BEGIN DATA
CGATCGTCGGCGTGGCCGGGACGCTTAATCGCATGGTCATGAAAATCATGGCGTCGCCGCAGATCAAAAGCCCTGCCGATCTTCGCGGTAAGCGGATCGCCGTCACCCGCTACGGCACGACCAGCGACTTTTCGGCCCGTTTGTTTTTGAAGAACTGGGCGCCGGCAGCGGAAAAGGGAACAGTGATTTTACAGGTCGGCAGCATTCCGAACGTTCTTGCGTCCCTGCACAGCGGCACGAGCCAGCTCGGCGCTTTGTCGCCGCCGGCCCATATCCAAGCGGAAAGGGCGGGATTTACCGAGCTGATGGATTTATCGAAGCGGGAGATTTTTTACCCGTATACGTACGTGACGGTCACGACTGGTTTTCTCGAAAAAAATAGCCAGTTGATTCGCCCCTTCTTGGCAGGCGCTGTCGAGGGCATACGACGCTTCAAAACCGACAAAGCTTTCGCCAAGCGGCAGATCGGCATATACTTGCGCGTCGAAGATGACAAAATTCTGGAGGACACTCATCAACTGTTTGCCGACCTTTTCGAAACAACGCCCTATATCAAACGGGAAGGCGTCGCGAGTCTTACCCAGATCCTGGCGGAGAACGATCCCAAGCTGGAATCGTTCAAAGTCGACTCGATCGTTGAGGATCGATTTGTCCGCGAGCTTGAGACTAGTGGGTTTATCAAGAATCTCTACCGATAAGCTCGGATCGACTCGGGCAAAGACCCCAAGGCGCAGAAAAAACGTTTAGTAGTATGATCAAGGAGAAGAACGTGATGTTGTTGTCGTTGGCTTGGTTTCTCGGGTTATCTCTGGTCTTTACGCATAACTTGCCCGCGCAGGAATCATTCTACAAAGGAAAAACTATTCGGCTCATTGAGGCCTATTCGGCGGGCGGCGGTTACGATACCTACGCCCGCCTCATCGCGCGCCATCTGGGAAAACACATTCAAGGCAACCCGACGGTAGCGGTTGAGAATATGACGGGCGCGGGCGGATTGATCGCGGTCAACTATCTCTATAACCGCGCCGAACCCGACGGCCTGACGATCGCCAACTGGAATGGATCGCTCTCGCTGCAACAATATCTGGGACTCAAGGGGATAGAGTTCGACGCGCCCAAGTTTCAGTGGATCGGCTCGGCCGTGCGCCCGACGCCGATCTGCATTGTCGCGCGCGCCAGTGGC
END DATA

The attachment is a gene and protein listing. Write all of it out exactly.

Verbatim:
CGATCGTCGGCGTGGCCGGGACGCTTAATCGCATGGTCATGAAAATCATGGCGTCGCCGCAGATCAAAAGCCCTGCCGATCTTCGCGGTAAGCGGATCGCCGTCACCCGCTACGGCACGACCAGCGACTTTTCGGCCCGTTTGTTTTTGAAGAACTGGGCGCCGGCAGCGGAAAAGGGAACAGTGATTTTACAGGTCGGCAGCATTCCGAACGTTCTTGCGTCCCTGCACAGCGGCACGAGCCAGCTCGGCGCTTTGTCGCCGCCGGCCCATATCCAAGCGGAAAGGGCGGGATTTACCGAGCTGATGGATTTATCGAAGCGGGAGATTTTTTACCCGTATACGTACGTGACGGTCACGACTGGTTTTCTCGAAAAAAATAGCCAGTTGATTCGCCCCTTCTTGGCAGGCGCTGTCGAGGGCATACGACGCTTCAAAACCGACAAAGCTTTCGCCAAGCGGCAGATCGGCATATACTTGCGCGTCGAAGATGACAAAATTCTGGAGGACACTCATCAACTGTTTGCCGACCTTTTCGAAACAACGCCCTATATCAAACGGGAAGGCGTCGCGAGTCTTACCCAGATCCTGGCGGAGAACGATCCCAAGCTGGAATCGTTCAAAGTCGACTCGATCGTTGAGGATCGATTTGTCCGCGAGCTTGAGACTAGTGGGTTTATCAAGAATCTCTACCGATAAGCTCGGATCGACTCGGGCAAAGACCCCAAGGCGCAGAAAAAACGTTTAGTAGTATGATCAAGGAGAAGAACGTGATGTTGTTGTCGTTGGCTTGGTTTCTCGGGTTATCTCTGGTCTTTACGCATAACTTGCCCGCGCAGGAATCATTCTACAAAGGAAAAACTATTCGGCTCATTGAGGCCTATTCGGCGGGCGGCGGTTACGATACCTACGCCCGCCTCATCGCGCGCCATCTGGGAAAACACATTCAAGGCAACCCGACGGTAGCGGTTGAGAATATGACGGGCGCGGGCGGATTGATCGCGGTCAACTATCTCTATAACCGCGCCGAACCCGACGGCCTGACGATCGCCAACTGGAATGGATCGCTCTCGCTGCAACAATATCTGGGACTCAAGGGGATAGAGTTCGACGCGCCCAAGTTTCAGTGGATCGGCTCGGCCGTGCGCCCGACGCCGATCTGCATTGTCGCGCGCGCCAGTGGC